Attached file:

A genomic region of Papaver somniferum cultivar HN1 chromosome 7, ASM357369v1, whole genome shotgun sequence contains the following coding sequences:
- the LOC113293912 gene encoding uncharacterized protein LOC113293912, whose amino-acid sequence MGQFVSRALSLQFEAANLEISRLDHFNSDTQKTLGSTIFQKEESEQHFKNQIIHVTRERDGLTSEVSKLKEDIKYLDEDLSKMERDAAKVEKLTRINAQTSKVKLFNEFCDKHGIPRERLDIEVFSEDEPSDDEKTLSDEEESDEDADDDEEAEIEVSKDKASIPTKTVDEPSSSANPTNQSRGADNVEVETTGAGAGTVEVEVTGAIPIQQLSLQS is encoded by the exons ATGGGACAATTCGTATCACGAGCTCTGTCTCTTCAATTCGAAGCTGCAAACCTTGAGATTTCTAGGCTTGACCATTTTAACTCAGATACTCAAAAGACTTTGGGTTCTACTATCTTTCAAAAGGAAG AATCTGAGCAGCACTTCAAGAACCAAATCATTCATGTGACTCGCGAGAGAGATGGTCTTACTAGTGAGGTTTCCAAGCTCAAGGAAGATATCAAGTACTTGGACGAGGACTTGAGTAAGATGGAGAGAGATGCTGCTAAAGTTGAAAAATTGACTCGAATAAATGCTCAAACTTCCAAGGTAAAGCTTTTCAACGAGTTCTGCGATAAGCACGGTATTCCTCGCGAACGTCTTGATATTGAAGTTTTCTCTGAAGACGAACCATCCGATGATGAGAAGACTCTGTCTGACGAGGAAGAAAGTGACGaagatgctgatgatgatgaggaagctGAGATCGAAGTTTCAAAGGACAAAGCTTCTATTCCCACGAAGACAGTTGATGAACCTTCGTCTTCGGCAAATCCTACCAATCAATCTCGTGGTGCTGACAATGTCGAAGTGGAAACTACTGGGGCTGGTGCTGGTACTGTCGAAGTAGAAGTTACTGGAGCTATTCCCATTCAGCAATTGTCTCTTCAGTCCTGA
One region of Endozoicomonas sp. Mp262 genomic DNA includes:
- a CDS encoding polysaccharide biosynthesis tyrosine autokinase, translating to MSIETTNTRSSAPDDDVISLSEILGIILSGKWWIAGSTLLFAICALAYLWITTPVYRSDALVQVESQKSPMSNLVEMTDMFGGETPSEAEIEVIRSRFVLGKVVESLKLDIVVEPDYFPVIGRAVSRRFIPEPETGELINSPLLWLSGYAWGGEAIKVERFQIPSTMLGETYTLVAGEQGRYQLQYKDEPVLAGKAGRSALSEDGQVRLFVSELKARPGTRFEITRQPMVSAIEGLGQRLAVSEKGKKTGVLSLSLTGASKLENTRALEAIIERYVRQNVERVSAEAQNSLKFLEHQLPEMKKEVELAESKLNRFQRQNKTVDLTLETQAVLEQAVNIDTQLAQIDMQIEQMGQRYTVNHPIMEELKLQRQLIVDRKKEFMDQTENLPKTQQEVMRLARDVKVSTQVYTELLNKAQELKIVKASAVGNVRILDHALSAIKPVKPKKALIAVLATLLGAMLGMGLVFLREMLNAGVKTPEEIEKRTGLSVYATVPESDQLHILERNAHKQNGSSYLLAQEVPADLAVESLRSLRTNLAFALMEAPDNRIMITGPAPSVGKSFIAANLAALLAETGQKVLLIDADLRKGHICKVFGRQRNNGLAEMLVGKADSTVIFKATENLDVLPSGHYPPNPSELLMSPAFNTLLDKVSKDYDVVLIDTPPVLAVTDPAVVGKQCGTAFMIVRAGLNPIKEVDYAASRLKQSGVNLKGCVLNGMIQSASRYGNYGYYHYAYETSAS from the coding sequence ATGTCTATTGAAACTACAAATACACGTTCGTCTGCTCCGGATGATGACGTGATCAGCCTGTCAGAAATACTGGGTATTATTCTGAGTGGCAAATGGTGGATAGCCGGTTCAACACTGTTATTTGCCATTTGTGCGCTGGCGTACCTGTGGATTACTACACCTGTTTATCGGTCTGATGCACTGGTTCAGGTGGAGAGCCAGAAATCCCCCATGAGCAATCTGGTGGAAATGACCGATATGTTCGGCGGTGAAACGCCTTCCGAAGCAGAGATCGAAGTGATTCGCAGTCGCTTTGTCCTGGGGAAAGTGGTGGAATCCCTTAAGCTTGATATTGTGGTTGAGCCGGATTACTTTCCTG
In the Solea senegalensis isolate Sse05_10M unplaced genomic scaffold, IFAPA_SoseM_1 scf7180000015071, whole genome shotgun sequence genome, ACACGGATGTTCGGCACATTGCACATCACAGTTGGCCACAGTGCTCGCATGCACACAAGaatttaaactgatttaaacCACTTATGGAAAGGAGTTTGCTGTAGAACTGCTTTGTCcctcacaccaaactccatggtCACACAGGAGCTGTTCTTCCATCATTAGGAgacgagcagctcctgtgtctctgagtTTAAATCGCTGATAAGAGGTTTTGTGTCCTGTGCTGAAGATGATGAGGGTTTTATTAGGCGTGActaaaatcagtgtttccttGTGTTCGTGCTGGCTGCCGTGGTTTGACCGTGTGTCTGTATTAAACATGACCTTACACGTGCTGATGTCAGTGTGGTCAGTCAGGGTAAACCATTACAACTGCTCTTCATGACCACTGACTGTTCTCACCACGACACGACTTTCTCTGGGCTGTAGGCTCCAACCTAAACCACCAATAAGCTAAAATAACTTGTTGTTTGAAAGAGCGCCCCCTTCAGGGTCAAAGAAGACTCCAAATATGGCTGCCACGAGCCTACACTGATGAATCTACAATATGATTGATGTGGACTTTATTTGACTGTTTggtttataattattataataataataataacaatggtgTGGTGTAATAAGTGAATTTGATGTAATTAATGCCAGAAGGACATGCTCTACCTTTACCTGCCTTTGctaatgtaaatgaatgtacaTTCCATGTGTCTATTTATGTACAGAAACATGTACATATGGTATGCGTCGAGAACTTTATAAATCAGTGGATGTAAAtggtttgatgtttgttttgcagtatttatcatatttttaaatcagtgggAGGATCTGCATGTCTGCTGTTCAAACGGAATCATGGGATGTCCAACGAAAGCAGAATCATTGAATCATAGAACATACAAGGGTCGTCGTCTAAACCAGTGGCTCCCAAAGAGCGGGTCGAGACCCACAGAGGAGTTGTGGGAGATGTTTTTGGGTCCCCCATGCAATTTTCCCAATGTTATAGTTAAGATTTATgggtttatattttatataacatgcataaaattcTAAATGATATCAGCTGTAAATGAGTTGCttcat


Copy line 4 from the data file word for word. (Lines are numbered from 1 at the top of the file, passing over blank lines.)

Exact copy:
- a CDS encoding polysaccharide biosynthesis tyrosine autokinase, translating to MSIETTNTRSSAPDDDVISLSEILGIILSGKWWIAGSTLLFAICALAYLWITTPVYRSDALVQVESQKSPMSNLVEMTDMFGGETPSEAEIEVIRSRFVLGKVVESLKLDIVVEPDYFPVIGRAVSRRFIPEPETGELINSPLLWLSGYAWGGEAIKVERFQIPSTMLGETYTLVAGEQGRYQLQYKDEPVLAGKAGRSALSEDGQVRLFVSELKARPGTRFEITRQPMVSAIEGLGQRLAVSEKGKKTGVLSLSLTGASKLENTRALEAIIERYVRQNVERVSAEAQNSLKFLEHQLPEMKKEVELAESKLNRFQRQNKTVDLTLETQAVLEQAVNIDTQLAQIDMQIEQMGQRYTVNHPIMEELKLQRQLIVDRKKEFMDQTENLPKTQQEVMRLARDVKVSTQVYTELLNKAQELKIVKASAVGNVRILDHALSAIKPVKPKKALIAVLATLLGAMLGMGLVFLREMLNAGVKTPEEIEKRTGLSVYATVPESDQLHILERNAHKQNGSSYLLAQEVPADLAVESLRSLRTNLAFALMEAPDNRIMITGPAPSVGKSFIAANLAALLAETGQKVLLIDADLRKGHICKVFGRQRNNGLAEMLVGKADSTVIFKATENLDVLPSGHYPPNPSELLMSPAFNTLLDKVSKDYDVVLIDTPPVLAVTDPAVVGKQCGTAFMIVRAGLNPIKEVDYAASRLKQSGVNLKGCVLNGMIQSASRYGNYGYYHYAYETSAS from the coding sequence ATGTCTATTGAAACTACAAATACACGTTCGTCTGCTCCGGATGATGACGTGATCAGCCTGTCAGAAATACTGGGTATTATTCTGAGTGGCAAATGGTGGATAGCCGGTTCAACACTGTTATTTGCCATTTGTGCGCTGGCGTACCTGTGGATTACTACACCTGTTTATCGGTCTGATGCACTGGTTCAGGTGGAGAGCCAGAAATCCCCCATGAGCAATCTGGTGGAAATGACCGATATGTTCGGCGGTGAAACGCCTTCCGAAGCAGAGATCGAAGTGATTCGCAGTCGCTTTGTCCTGGGGAAAGTGGTGGAATCCCTTAAGCTTGATATTGTGGTTGAGCCGGATTACTTTCCTG